Secret Sex Questions Answered


Even the boldest among us have trouble asking the doctor certain questions. Here are a few that make most women blush -- with answers from the experts.
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You won't know unless you ask

I found a lump on my vagina. What could it be?

There are many things that can cause lumps on the vagina and the vulva, the outer genital area, says Stuart Fischbein, M.D., a Los Angeles-based ob/gyn. One common kind of lump, really a pimple-like cyst, forms when a sebaceous skin gland becomes clogged. If it's not bothersome, you can let it be, but if it's a source of discomfort, your doctor can drain it. A cyst also can form when a Bartholin's gland, which produces a natural sexual lubricant and is found at the base of the vagina, gets blocked. These cysts can grow as large as a peach and often get infected, so they are usually opened, drained and treated with antibiotics. Generally, an inclusion cyst occurs after childbirth when a piece of skin gets buried after an episiotomy, an incision made to ease delivery of the baby. The buried skin continues to produce cells, creating a lump, which can be excised in a simple procedure.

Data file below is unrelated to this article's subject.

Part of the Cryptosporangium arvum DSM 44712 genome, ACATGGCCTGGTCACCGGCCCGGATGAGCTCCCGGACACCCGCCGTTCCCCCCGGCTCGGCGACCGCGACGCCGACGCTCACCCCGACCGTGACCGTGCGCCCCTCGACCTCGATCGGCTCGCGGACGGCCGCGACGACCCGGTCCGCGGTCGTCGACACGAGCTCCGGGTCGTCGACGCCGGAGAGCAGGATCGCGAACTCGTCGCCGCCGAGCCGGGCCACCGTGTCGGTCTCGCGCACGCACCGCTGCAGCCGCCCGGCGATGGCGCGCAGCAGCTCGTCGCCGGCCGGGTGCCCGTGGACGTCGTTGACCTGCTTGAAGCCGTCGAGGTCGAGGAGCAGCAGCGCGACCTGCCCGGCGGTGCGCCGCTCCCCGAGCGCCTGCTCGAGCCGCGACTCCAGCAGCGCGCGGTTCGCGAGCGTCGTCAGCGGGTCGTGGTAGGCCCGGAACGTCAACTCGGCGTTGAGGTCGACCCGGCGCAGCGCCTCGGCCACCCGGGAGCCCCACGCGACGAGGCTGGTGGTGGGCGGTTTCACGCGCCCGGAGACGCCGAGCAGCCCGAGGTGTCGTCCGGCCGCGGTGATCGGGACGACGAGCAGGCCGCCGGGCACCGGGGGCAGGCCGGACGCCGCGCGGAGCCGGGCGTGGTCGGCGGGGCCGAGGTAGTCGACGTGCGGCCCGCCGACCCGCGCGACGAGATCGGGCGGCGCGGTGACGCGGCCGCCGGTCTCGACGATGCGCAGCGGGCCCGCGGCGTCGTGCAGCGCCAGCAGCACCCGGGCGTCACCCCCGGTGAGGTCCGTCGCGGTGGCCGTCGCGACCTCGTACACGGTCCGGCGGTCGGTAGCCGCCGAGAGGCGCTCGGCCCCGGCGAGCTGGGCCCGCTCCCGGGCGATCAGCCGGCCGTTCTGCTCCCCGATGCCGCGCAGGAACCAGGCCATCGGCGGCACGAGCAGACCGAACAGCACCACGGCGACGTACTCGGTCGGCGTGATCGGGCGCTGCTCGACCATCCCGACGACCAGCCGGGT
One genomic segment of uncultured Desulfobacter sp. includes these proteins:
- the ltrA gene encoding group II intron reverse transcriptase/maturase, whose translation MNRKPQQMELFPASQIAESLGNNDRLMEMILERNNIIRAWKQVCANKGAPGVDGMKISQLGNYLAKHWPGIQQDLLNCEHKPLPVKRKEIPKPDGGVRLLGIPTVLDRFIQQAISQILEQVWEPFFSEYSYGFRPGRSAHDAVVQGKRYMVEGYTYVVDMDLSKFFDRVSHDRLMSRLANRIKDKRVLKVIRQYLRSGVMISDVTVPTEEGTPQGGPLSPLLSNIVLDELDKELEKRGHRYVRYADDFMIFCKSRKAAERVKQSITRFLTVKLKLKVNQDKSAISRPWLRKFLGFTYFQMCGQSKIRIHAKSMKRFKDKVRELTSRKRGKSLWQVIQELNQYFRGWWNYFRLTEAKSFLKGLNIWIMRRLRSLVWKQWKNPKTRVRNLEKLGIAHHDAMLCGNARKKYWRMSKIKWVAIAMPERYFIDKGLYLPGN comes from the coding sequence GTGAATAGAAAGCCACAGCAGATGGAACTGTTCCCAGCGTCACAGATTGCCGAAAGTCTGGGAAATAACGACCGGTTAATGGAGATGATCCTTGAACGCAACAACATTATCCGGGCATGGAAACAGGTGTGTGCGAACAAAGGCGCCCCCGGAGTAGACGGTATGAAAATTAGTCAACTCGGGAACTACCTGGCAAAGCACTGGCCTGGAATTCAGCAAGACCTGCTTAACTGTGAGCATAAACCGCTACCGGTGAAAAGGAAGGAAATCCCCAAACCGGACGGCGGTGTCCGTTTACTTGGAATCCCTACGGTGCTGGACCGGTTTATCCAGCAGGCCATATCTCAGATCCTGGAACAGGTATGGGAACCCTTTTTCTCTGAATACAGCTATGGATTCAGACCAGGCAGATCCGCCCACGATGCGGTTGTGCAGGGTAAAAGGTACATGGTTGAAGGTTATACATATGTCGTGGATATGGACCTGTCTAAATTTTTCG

Genital warts, which are caused by the human papilloma virus (HPV), are another possibility. (Although HPV is a sexually transmitted disease that's been linked to the development of cervical cancer, there are many different strains of HPV, and just because you have warts does not necessarily mean you have cancer.) The warts appear singly or in clusters, with individual warts sometimes as small as a pencil tip. They're usually painless but can cause itching, discomfort and burning. Although warts can be removed by surgery, lasers, freezing or with a topical drug called podophyllin, they tend to recur and may need to be treated more than once. A powerful cream called Aldara, which appears to boost skin's natural defenses, can also help clear the lesions.

Cancerous tumors on the vulva and vagina, which can be seen and felt as lumps near the opening of the vagina, are rare but becoming increasingly common among women under 40. Typically very obvious in the early stages, these tumors are sometimes accompanied by discoloration or an itchy, scaly patch. In addition, "More than ninety-five percent of women with vulvar cancer have had symptoms months to years before they were diagnosed," says R. Allen Lawhead, M.D., director of gynecologic oncology at Atlanta Medical Center.

I've always had small, white bumps on my nipples. What are they?

Small white bumps on the areola are perfectly natural and quite common. These bumps, called Montgomery glands, produce a lubricant that helps keep the nipple soft, making breast-feeding more comfortable for mothers and their babies, says Laura Morris, M.D., M.B.A., F.A.C.S., a breast surgeon at Cancer Treatment Centers of America, in Goshen, Indiana. Sometimes these glands become clogged or enlarged -- even when a woman is not nursing -- but the problem usually resolves itself. "You don't need antibiotics or surgery," says Morris. "And even if they stay enlarged after pregnancy, there's nothing to worry about."

Continued on page 2:  Vaginoplasty; pap smears

 

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